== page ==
newspapers in New York City, Mr. Gross and Mr. Comiie Noonan
received some $45,000 from two newspapers in New York City for
the purpose of insuring deliveries during the period when there was
a. strike in existence.

^ We had testimony that, despite this record, in October of 1948 Mr.
(rross was made a Teamster Union official; at the same time he was
on the payroll of the Neo-Gravure (^o.. lie Avas made a Teamster Union
official of local 820 in Miami, Fla.



18814 IMPROPER ACTIVITIES IN THE LABOR FIELD

Mr. Gross, we would like to ask, in view of the testimony before
this committee and the documents that have been presented to the
committee, has any action been taken to remove you from your posi-
tion as president of local 320 ?

Mr. Gross. I respectfully decline to answer because I honestly be-
lieve my answer may tend to incriminate me.

The Chairman. Mr. Gross, these statements that have been made
with regard to your record as shown by the evidence before this com-
mittee, do you wish to correct any of those statements if they are in
error ?

Mr. Gross. I respectfully decline to answer because I honestly be-
lieve my answer my tend to incriminate me.

The Chairman. I don't see how your answer could incriminate you,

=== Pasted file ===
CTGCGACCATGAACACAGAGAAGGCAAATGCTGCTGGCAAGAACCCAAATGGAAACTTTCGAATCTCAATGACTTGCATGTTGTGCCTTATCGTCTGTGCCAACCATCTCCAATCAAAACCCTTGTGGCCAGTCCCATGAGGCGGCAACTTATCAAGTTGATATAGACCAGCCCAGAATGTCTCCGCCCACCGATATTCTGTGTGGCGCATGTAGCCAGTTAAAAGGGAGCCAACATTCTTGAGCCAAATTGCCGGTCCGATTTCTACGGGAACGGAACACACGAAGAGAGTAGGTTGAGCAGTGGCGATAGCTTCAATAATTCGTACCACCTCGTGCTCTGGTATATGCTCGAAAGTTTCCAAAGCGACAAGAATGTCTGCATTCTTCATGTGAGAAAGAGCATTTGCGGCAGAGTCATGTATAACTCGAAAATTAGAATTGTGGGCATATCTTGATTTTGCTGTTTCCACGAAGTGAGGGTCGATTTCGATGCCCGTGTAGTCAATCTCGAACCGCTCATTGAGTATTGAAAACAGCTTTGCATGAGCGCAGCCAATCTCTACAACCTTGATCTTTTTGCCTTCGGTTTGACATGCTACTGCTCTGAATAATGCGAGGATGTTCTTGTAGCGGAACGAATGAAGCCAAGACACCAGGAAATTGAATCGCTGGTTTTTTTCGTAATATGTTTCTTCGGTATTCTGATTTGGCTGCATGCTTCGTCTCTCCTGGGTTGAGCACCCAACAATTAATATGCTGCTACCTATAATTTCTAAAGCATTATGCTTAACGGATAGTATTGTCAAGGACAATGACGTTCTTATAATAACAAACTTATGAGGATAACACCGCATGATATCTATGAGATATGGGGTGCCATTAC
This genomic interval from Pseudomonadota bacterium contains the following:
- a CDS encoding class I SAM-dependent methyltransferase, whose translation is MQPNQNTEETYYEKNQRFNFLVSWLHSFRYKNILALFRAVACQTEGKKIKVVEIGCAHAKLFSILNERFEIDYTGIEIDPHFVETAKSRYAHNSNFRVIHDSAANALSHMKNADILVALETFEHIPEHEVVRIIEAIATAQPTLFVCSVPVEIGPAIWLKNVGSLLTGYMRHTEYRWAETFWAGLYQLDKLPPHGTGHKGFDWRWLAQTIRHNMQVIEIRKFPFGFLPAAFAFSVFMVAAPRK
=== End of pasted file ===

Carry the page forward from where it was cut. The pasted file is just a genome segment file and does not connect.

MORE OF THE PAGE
unless you admitted that the record is correct, or unless you said that
the record is even worse than what the testimony here reflects.

Do you wish to comment on that ?

Mr. Gross. I respectfully decline to answer because I honestly be-
lieve my answer my tend to incriminate me.

The Chairman. Mr. Kennedy, has this witness appeared before us
before ?

Mr. Kennedy. Yes. And we have had that information, Mr.
Chairman, in the record. He was made head of this local 320 some
16 or 18 months after our hearings began, even though he had this
criminal record and even though he had been shaking down these
employers durmg this period of time.

Not only was he made head of the local, but that local was being
financed by the international imion, Mr. Hoffa directly, at $3,000